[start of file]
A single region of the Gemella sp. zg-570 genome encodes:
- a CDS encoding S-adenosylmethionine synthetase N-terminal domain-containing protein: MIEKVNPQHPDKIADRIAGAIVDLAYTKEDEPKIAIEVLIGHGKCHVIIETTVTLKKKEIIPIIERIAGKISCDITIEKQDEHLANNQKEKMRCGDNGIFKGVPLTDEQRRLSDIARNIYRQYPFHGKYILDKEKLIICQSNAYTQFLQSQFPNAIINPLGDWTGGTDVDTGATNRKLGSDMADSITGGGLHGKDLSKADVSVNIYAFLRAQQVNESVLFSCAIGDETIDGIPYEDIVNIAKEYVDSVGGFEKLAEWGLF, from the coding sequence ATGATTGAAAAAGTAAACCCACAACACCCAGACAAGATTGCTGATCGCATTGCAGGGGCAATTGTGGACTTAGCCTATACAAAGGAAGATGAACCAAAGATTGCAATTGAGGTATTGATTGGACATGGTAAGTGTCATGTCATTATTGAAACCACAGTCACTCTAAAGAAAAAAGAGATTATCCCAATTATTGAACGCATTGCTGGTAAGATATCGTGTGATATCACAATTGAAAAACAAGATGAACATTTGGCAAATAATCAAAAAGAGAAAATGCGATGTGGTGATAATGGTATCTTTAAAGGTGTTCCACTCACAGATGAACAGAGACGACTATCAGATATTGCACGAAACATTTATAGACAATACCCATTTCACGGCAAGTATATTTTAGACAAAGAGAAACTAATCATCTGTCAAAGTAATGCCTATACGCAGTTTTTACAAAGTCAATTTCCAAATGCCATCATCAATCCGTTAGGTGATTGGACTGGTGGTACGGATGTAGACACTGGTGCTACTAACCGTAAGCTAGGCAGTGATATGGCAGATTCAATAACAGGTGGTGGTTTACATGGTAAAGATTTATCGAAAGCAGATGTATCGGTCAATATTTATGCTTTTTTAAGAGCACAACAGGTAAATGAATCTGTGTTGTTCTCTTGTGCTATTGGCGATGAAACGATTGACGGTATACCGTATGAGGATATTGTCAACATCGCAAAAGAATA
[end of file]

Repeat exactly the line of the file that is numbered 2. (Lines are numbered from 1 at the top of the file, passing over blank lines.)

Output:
- a CDS encoding S-adenosylmethionine synthetase N-terminal domain-containing protein: MIEKVNPQHPDKIADRIAGAIVDLAYTKEDEPKIAIEVLIGHGKCHVIIETTVTLKKKEIIPIIERIAGKISCDITIEKQDEHLANNQKEKMRCGDNGIFKGVPLTDEQRRLSDIARNIYRQYPFHGKYILDKEKLIICQSNAYTQFLQSQFPNAIINPLGDWTGGTDVDTGATNRKLGSDMADSITGGGLHGKDLSKADVSVNIYAFLRAQQVNESVLFSCAIGDETIDGIPYEDIVNIAKEYVDSVGGFEKLAEWGLF, from the coding sequence ATGATTGAAAAAGTAAACCCACAACACCCAGACAAGATTGCTGATCGCATTGCAGGGGCAATTGTGGACTTAGCCTATACAAAGGAAGATGAACCAAAGATTGCAATTGAGGTATTGATTGGACATGGTAAGTGTCATGTCATTATTGAAACCACAGTCACTCTAAAGAAAAAAGAGATTATCCCAATTATTGAACGCATTGCTGGTAAGATATCGTGTGATATCACAATTGAAAAACAAGATGAACATTTGGCAAATAATCAAAAAGAGAAAATGCGATGTGGTGATAATGGTATCTTTAAAGGTGTTCCACTCACAGATGAACAGAGACGACTATCAGATATTGCACGAAACATTTATAGACAATACCCATTTCACGGCAAGTATATTTTAGACAAAGAGAAACTAATCATCTGTCAAAGTAATGCCTATACGCAGTTTTTACAAAGTCAATTTCCAAATGCCATCATCAATCCGTTAGGTGATTGGACTGGTGGTACGGATGTAGACACTGGTGCTACTAACCGTAAGCTAGGCAGTGATATGGCAGATTCAATAACAGGTGGTGGTTTACATGGTAAAGATTTATCGAAAGCAGATGTATCGGTCAATATTTATGCTTTTTTAAGAGCACAACAGGTAAATGAATCTGTGTTGTTCTCTTGTGCTATTGGCGATGAAACGATTGACGGTATACCGTATGAGGATATTGTCAACATCGCAAAAGAATA